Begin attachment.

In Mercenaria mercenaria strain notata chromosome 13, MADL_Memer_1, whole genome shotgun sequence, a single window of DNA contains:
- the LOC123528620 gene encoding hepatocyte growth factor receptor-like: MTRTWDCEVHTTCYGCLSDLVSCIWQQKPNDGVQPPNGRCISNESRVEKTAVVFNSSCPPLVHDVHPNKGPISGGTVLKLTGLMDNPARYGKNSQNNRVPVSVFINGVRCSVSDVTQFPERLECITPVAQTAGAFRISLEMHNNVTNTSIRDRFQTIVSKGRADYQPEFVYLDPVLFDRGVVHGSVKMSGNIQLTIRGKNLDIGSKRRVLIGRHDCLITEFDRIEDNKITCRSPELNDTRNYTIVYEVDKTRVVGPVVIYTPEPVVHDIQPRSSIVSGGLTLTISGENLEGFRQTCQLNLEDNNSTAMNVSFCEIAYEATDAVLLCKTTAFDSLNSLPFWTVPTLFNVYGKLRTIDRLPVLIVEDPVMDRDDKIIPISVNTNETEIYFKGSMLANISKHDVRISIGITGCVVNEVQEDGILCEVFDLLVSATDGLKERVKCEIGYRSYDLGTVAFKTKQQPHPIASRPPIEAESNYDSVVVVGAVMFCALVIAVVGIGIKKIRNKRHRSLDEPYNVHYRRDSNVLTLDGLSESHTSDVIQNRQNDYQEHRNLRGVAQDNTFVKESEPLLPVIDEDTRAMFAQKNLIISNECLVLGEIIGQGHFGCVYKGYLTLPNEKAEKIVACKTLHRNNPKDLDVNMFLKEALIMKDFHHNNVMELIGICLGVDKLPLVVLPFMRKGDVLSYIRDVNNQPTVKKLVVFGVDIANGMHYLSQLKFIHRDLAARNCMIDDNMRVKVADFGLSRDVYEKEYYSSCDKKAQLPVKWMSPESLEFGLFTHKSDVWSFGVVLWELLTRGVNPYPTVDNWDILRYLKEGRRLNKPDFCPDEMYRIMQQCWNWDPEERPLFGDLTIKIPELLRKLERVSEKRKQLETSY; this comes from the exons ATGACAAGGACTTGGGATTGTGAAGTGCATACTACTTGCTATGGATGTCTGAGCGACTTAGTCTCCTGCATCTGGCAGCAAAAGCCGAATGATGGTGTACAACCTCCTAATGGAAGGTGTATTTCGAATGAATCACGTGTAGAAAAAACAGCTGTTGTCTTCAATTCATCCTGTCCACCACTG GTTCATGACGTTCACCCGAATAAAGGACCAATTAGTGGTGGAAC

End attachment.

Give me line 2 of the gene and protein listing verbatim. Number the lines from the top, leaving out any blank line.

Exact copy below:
- the LOC123528620 gene encoding hepatocyte growth factor receptor-like: MTRTWDCEVHTTCYGCLSDLVSCIWQQKPNDGVQPPNGRCISNESRVEKTAVVFNSSCPPLVHDVHPNKGPISGGTVLKLTGLMDNPARYGKNSQNNRVPVSVFINGVRCSVSDVTQFPERLECITPVAQTAGAFRISLEMHNNVTNTSIRDRFQTIVSKGRADYQPEFVYLDPVLFDRGVVHGSVKMSGNIQLTIRGKNLDIGSKRRVLIGRHDCLITEFDRIEDNKITCRSPELNDTRNYTIVYEVDKTRVVGPVVIYTPEPVVHDIQPRSSIVSGGLTLTISGENLEGFRQTCQLNLEDNNSTAMNVSFCEIAYEATDAVLLCKTTAFDSLNSLPFWTVPTLFNVYGKLRTIDRLPVLIVEDPVMDRDDKIIPISVNTNETEIYFKGSMLANISKHDVRISIGITGCVVNEVQEDGILCEVFDLLVSATDGLKERVKCEIGYRSYDLGTVAFKTKQQPHPIASRPPIEAESNYDSVVVVGAVMFCALVIAVVGIGIKKIRNKRHRSLDEPYNVHYRRDSNVLTLDGLSESHTSDVIQNRQNDYQEHRNLRGVAQDNTFVKESEPLLPVIDEDTRAMFAQKNLIISNECLVLGEIIGQGHFGCVYKGYLTLPNEKAEKIVACKTLHRNNPKDLDVNMFLKEALIMKDFHHNNVMELIGICLGVDKLPLVVLPFMRKGDVLSYIRDVNNQPTVKKLVVFGVDIANGMHYLSQLKFIHRDLAARNCMIDDNMRVKVADFGLSRDVYEKEYYSSCDKKAQLPVKWMSPESLEFGLFTHKSDVWSFGVVLWELLTRGVNPYPTVDNWDILRYLKEGRRLNKPDFCPDEMYRIMQQCWNWDPEERPLFGDLTIKIPELLRKLERVSEKRKQLETSY; this comes from the exons ATGACAAGGACTTGGGATTGTGAAGTGCATACTACTTGCTATGGATGTCTGAGCGACTTAGTCTCCTGCATCTGGCAGCAAAAGCCGAATGATGGTGTACAACCTCCTAATGGAAGGTGTATTTCGAATGAATCACGTGTAGAAAAAACAGCTGTTGTCTTCAATTCATCCTGTCCACCACTG GTTCATGACGTTCACCCGAATAAAGGACCAATTAGTGGTGGAAC